With more and more twenty-somethings coming out of university with degrees and postgraduate qualifications, and all of them jostling for space in an overcrowded job market, it's sometimes refreshing to hear of someone choosing a postgraduate course at least partially because of pure love for their chosen subject.
That explains why Daniella Kerson, 22, from Sutton in Surrey, chose to do a Masters in English literature at Loughborough University, having graduated last summer with a 2.1 in English at the same institution. "I've loved literature since I was a child," she recalls. "Thanks to having an older sister who shared a similar passion, I was able to read beyond the school curriculum and read texts that really broadened my knowledge about literature."
And to further underline Kerson's desire to customise the course to reflect her personal literary tastes, she chose what's called the negotiated pathway version of the Masters. "The thing I loved most about this Masters was the option to choose a pathway which interested me most," she explains. "So I opted to study modules in American literature, Victorian literature and contemporary literature."
"So far this year, I've studied American novelists Don DeLillo, Bret Easton Ellis, and Philip Roth; classical novelists such as Charles Dickens and James Joyce; and contemporary writers such as Téa Obreht, Percival Everett and Sebastian Barry."
There are 15 other students on the course: mostly British, but with one each from China, Australia and South Korea making up the numbers. The English and drama department is one of the university's smallest, which, for Kerson, represents an attractive characteristic.
"The lecturers really spend a great amount of time teaching, inspiring and nurturing our literary creativity. Some seminars incorporate presentations done by us on a particular text or novel and a group discussion follows. This makes it a very stimulating environment and allows us to get to grips with the text and have our ideas bounce off each other."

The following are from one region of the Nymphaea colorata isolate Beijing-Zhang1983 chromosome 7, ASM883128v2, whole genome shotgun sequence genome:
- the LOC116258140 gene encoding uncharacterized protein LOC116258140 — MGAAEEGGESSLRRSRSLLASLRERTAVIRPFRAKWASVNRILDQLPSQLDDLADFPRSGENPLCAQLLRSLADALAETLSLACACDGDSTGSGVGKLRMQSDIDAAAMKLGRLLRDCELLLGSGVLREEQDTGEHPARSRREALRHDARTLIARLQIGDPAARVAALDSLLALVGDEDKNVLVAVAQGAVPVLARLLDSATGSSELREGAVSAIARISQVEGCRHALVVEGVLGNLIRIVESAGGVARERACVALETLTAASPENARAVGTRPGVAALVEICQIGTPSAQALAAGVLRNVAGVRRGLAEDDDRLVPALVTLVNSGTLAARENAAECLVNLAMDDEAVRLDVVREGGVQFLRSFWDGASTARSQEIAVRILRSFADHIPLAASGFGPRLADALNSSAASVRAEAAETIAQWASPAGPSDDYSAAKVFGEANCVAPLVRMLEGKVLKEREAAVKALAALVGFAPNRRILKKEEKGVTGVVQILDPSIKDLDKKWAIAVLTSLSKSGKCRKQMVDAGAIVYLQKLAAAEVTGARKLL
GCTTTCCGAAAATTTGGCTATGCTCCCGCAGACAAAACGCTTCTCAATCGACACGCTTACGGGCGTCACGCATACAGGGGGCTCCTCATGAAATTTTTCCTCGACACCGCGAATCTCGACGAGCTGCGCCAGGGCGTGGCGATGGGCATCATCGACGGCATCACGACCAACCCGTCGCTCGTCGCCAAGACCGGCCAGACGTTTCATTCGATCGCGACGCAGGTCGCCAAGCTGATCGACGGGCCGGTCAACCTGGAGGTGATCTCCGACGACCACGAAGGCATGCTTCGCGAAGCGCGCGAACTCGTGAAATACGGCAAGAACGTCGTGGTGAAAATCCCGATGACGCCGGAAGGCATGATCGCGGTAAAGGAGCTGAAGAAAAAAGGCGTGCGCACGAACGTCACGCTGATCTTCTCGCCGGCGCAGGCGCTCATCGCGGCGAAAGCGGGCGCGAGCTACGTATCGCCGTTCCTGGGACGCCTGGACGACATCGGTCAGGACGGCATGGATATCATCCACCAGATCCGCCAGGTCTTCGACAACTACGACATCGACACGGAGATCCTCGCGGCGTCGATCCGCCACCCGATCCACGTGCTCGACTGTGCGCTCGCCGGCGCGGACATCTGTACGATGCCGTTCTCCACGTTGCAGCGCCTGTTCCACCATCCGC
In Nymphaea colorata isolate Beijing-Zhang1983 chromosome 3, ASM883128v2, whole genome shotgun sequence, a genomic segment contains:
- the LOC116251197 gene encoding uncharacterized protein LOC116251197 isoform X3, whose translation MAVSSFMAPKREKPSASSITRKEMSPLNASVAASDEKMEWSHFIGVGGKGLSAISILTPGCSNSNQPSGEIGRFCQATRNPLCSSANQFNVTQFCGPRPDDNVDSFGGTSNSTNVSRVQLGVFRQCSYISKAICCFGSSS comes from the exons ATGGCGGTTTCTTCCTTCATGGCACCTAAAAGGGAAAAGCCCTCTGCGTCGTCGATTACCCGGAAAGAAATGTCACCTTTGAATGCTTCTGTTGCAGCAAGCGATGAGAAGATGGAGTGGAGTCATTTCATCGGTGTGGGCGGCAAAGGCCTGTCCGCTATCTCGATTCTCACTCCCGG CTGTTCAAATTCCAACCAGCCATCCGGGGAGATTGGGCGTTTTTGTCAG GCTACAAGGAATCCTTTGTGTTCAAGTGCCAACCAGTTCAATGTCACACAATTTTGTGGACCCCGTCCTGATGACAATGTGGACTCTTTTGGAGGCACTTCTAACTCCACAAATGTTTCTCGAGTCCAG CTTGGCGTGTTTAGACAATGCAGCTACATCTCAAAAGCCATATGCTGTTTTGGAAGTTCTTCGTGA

But Kerson also recalls how long it took her to manage the step up in expectations of a Masters student compared to an undergraduate. "It took me a lot of time to adjust to the high quality of work we are expected to produce. We get heavily penalised for even the smallest mistakes on any of our essays, and there's nothing that is overlooked."
The course is split into three sections over the year: three modules in the first semester, two in the second and a thesis over the summer. Of these, two are compulsory modules: research methods, which is taken in the first semester, and designed to give students a grounding that will support them in work towards the summer dissertation, which is the other compulsory module.
There are no exams, with assessment based on essays, assignments and presentations. Kerson has chosen the topic of national identity in Irish literature for her dissertation, and she's gearing up for a big effort. "The summer dissertation is the piece of work that will make or break your final Masters grade, so there's a lot riding on producing a great piece of work."
In her spare time, Kerson involves herself in student journalism. "This year I was the sports editor of Loughborough University's fortnightly magazine and I'm also a co-host of a sports radio programme focused around the Olympics."
After the Masters, journalism is her goal, although she chose her current course to keep as many options open as possible. "I considered doing a Masters in print journalism, but felt that might have limited my future job prospects. And I think it's important to have a strong foundation in literature before you enter the world of journalism."